2002 Honda Civic Manual Transmission
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Capable of 44 miles per gallon, the Coupe HX ($13,610) comes equipped with a fuel-efficient lean-burn engine teamed to the standard five-speed manual transmission. The HX coupe lean-burn engine achieves 117 horsepower. HX is available with an optional continuously variable transmission, or CVT ($1,000).
Civic ES with a manual transmission offers a sporty driving experience. With its more powerful engine, the ES produces lively acceleration, while the manual gearbox affords more driver control. This engine produces 127 horsepower and its torque extends across a broad rpm band, so the driver gets good throttle response at any speed. Shifting is smooth and precise, due to the revised feel of the stick with notched stop points added between gears. A four-speed automatic also works well with quiet and refined shifts, although the automatic dampens any pretensions of a sporty attitude.
** If the vehicle is frequently operated in continuous stop-and-go traffic, in mountainous areas, or when ambient temperatures are above 90 degrees, change automatic transmission fluid at 30,000 miles, and manual transmission fluid at 60,000 miles.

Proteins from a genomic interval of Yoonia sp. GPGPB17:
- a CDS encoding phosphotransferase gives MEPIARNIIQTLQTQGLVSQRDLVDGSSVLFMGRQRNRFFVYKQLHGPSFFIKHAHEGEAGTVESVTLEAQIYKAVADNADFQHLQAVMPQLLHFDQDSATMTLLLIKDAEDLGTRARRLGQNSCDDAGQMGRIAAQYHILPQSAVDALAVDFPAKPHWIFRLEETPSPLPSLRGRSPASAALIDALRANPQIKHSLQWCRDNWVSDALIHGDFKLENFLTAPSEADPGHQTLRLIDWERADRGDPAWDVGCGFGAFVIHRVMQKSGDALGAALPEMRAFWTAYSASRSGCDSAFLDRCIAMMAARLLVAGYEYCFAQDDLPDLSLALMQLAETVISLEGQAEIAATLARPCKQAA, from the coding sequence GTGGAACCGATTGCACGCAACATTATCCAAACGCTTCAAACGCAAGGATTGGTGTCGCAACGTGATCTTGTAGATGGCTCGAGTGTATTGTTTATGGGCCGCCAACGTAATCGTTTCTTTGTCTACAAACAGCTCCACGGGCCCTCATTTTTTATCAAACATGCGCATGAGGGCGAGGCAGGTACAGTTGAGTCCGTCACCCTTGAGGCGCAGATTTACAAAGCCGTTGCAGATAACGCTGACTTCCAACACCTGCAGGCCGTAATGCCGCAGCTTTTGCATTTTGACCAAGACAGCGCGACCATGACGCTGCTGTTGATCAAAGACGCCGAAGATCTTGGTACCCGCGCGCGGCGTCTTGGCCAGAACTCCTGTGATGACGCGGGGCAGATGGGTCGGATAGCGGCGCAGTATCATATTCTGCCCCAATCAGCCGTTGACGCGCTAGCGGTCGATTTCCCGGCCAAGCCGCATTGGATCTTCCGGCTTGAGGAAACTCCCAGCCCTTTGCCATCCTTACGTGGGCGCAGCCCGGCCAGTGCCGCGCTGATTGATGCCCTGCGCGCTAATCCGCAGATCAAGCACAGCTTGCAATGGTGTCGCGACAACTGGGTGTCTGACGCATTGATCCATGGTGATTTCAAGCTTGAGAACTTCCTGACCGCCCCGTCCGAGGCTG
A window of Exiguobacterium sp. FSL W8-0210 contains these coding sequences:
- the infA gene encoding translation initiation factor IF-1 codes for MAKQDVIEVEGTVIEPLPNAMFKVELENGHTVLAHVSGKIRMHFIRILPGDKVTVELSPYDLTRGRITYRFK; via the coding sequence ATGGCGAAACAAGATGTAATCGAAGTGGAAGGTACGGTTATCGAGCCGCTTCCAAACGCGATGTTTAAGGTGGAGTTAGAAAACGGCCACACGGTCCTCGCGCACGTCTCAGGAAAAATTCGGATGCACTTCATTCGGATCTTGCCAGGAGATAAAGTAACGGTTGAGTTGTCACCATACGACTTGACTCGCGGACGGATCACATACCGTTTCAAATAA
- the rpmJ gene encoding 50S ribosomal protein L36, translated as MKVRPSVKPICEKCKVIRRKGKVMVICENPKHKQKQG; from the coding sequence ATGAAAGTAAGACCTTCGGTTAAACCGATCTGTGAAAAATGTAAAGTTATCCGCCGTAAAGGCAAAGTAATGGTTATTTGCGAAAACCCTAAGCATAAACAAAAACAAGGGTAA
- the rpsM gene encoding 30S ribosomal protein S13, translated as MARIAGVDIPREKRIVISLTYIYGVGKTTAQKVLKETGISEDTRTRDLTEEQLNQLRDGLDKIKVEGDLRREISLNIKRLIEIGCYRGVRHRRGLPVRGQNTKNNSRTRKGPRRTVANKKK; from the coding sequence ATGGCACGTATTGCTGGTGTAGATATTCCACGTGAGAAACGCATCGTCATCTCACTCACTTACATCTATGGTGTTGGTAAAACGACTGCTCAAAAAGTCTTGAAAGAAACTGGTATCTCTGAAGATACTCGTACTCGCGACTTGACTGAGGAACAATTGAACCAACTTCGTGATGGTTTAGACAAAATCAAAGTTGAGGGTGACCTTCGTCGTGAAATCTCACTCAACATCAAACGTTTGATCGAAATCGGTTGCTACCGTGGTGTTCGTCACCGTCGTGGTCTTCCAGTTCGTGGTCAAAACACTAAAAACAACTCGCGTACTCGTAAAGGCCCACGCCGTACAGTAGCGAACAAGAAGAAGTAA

By Alan Richardson Originally published in the May 2002 \"Lookout\"You can now choose among several innovative vehicles that combine the best features of gasoline engines and electric motors to improve performance, increase fuel economy, and reduce the environmental impact of driving an automobile. The gasoline engine we are accustomed to has been constantly refined and improved over the last century, but it still has some fundamental disadvantages for powering a vehicle compared to an electric motor. Pound for pound, a gasoline engine is less powerful than an electric motor. A gasoline engine produces its peak power and torque at high speed, but an electric traction motor has its peak torque at zero speed where it is most needed to accelerate a vehicle from a stop. For that reason, gasoline engines require a clutch and transmission (either manual or automatic) to match the vehicle speed to the engine's 'power' speed range. Most electric vehicles do not have clutches or transmissions and connect the motors directly to the wheels.An electric vehicle also has some fundamental disadvantages compared to a gasoline version. Pound for pound, gasoline contains more energy than electric storage batteries. This is why battery-electric vehicles typically have a very short driving range compared to gasoline vehicles. That would not be a major problem if batteries could be recharged as quickly and conveniently as a gasoline tank can be refilled. Physics prevents recharging batteries in minutes and economics prevent putting a charging station at every home and parking space.Wouldn't it be great if there was a way to combine the power-delivery advantage of electric drive with the energy-storage advantage of gasoline Yes, it would, and you can do that with a hybrid gasoline-electric drive! The primary energy source is still gasoline, so every existing gas station can still be used and hybrids never need to be plugged in to charge their batteries. The energy of the gasoline is used more efficiently because the electric motor can assist (or replace) the gasoline engine while accelerating from a stop. Electric motors can also be used as generators to charge the battery while slowing the vehicle to a stop, which gasoline engines can't do at all. The result is higher fuel economy (more miles per dollar of fuel) and reduced emissions (less smog and less global warming).Three hybrid gasoline-electric vehicles are now available in the U.S.: